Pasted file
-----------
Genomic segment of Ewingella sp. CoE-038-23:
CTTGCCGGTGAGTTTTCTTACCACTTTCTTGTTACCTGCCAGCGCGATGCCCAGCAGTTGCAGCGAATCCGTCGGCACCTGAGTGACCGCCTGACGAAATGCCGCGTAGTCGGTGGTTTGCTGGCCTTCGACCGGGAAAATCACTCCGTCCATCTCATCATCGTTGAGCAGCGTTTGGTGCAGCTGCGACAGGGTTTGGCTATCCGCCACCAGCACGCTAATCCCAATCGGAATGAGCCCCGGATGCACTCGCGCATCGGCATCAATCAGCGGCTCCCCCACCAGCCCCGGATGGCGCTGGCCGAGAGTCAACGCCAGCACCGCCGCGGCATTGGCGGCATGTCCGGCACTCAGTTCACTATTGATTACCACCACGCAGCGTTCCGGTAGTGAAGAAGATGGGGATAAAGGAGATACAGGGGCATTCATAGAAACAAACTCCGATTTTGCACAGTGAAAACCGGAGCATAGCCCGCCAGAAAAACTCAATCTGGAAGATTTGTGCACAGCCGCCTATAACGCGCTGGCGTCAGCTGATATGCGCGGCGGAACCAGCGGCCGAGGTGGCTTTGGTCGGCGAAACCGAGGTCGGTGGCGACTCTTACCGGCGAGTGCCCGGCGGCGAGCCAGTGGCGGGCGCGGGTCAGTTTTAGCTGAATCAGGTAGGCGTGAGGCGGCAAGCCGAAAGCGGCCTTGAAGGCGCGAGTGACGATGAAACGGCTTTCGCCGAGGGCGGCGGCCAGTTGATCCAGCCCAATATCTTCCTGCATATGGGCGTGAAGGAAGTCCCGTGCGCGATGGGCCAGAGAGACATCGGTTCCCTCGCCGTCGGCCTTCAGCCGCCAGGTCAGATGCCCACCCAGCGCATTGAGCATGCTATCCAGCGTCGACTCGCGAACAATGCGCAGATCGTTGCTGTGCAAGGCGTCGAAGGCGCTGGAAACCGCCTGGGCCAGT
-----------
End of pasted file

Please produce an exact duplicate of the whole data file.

Genomic segment of Ewingella sp. CoE-038-23:
CTTGCCGGTGAGTTTTCTTACCACTTTCTTGTTACCTGCCAGCGCGATGCCCAGCAGTTGCAGCGAATCCGTCGGCACCTGAGTGACCGCCTGACGAAATGCCGCGTAGTCGGTGGTTTGCTGGCCTTCGACCGGGAAAATCACTCCGTCCATCTCATCATCGTTGAGCAGCGTTTGGTGCAGCTGCGACAGGGTTTGGCTATCCGCCACCAGCACGCTAATCCCAATCGGAATGAGCCCCGGATGCACTCGCGCATCGGCATCAATCAGCGGCTCCCCCACCAGCCCCGGATGGCGCTGGCCGAGAGTCAACGCCAGCACCGCCGCGGCATTGGCGGCATGTCCGGCACTCAGTTCACTATTGATTACCACCACGCAGCGTTCCGGTAGTGAAGAAGATGGGGATAAAGGAGATACAGGGGCATTCATAGAAACAAACTCCGATTTTGCACAGTGAAAACCGGAGCATAGCCCGCCAGAAAAACTCAATCTGGAAGATTTGTGCACAGCCGCCTATAACGCGCTGGCGTCAGCTGATATGCGCGGCGGAACCAGCGGCCGAGGTGGCTTTGGTCGGCGAAACCGAGGTCGGTGGCGACTCTTACCGGCGAGTGCCCGGCGGCGAGCCAGTGGCGGGCGCGGGTCAGTTTTAGCTGAATCAGGTAGGCGTGAGGCGGCAAGCCGAAAGCGGCCTTGAAGGCGCGAGTGACGATGAAACGGCTTTCGCCGAGGGCGGCGGCCAGTTGATCCAGCCCAATATCTTCCTGCATATGGGCGTGAAGGAAGTCCCGTGCGCGATGGGCCAGAGAGACATCGGTTCCCTCGCCGTCGGCCTTCAGCCGCCAGGTCAGATGCCCACCCAGCGCATTGAGCATGCTATCCAGCGTCGACTCGCGAACAATGCGCAGATCGTTGCTGTGCAAGGCGTCGAAGGCGCTGGAAACCGCCTGGGCCAGT